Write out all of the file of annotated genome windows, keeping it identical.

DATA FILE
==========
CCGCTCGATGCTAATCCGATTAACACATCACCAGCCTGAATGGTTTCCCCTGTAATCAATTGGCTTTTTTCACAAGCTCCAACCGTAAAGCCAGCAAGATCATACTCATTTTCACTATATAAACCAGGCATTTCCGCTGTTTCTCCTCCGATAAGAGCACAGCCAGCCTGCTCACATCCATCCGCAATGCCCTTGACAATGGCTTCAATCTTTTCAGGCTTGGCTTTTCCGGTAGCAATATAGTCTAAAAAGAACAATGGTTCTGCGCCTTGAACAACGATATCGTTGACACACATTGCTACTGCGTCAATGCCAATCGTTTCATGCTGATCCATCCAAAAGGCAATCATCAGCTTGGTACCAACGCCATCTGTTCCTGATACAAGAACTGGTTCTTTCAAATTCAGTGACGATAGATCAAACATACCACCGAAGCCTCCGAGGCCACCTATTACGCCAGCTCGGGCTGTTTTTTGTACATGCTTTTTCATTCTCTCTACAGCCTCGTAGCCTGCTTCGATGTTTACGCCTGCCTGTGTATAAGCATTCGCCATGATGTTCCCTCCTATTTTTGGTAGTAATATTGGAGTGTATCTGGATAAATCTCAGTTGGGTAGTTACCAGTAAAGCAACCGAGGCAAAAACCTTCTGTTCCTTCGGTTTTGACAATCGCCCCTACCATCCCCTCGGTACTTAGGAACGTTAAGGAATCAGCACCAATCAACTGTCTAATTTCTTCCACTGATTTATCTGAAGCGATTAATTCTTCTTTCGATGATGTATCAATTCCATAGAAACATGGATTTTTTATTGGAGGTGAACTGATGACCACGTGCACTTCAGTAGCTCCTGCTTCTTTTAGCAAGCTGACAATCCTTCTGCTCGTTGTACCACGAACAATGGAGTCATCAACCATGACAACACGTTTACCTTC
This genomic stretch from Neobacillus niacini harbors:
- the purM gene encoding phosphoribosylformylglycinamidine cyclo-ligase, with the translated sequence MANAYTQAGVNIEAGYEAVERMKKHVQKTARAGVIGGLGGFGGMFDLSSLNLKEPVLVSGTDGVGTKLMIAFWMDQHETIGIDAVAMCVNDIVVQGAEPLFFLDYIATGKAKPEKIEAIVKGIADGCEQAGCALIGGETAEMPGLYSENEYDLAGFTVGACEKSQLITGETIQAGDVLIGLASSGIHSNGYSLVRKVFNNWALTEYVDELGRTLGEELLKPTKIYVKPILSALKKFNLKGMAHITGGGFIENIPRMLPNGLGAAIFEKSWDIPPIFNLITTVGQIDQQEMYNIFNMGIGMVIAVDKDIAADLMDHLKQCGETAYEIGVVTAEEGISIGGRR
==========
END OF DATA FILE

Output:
CCGCTCGATGCTAATCCGATTAACACATCACCAGCCTGAATGGTTTCCCCTGTAATCAATTGGCTTTTTTCACAAGCTCCAACCGTAAAGCCAGCAAGATCATACTCATTTTCACTATATAAACCAGGCATTTCCGCTGTTTCTCCTCCGATAAGAGCACAGCCAGCCTGCTCACATCCATCCGCAATGCCCTTGACAATGGCTTCAATCTTTTCAGGCTTGGCTTTTCCGGTAGCAATATAGTCTAAAAAGAACAATGGTTCTGCGCCTTGAACAACGATATCGTTGACACACATTGCTACTGCGTCAATGCCAATCGTTTCATGCTGATCCATCCAAAAGGCAATCATCAGCTTGGTACCAACGCCATCTGTTCCTGATACAAGAACTGGTTCTTTCAAATTCAGTGACGATAGATCAAACATACCACCGAAGCCTCCGAGGCCACCTATTACGCCAGCTCGGGCTGTTTTTTGTACATGCTTTTTCATTCTCTCTACAGCCTCGTAGCCTGCTTCGATGTTTACGCCTGCCTGTGTATAAGCATTCGCCATGATGTTCCCTCCTATTTTTGGTAGTAATATTGGAGTGTATCTGGATAAATCTCAGTTGGGTAGTTACCAGTAAAGCAACCGAGGCAAAAACCTTCTGTTCCTTCGGTTTTGACAATCGCCCCTACCATCCCCTCGGTACTTAGGAACGTTAAGGAATCAGCACCAATCAACTGTCTAATTTCTTCCACTGATTTATCTGAAGCGATTAATTCTTCTTTCGATGATGTATCAATTCCATAGAAACATGGATTTTTTATTGGAGGTGAACTGATGACCACGTGCACTTCAGTAGCTCCTGCTTCTTTTAGCAAGCTGACAATCCTTCTGCTCGTTGTACCACGAACAATGGAGTCATCAACCATGACAACACGTTTACCTTC
This genomic stretch from Neobacillus niacini harbors:
- the purM gene encoding phosphoribosylformylglycinamidine cyclo-ligase, with the translated sequence MANAYTQAGVNIEAGYEAVERMKKHVQKTARAGVIGGLGGFGGMFDLSSLNLKEPVLVSGTDGVGTKLMIAFWMDQHETIGIDAVAMCVNDIVVQGAEPLFFLDYIATGKAKPEKIEAIVKGIADGCEQAGCALIGGETAEMPGLYSENEYDLAGFTVGACEKSQLITGETIQAGDVLIGLASSGIHSNGYSLVRKVFNNWALTEYVDELGRTLGEELLKPTKIYVKPILSALKKFNLKGMAHITGGGFIENIPRMLPNGLGAAIFEKSWDIPPIFNLITTVGQIDQQEMYNIFNMGIGMVIAVDKDIAADLMDHLKQCGETAYEIGVVTAEEGISIGGRR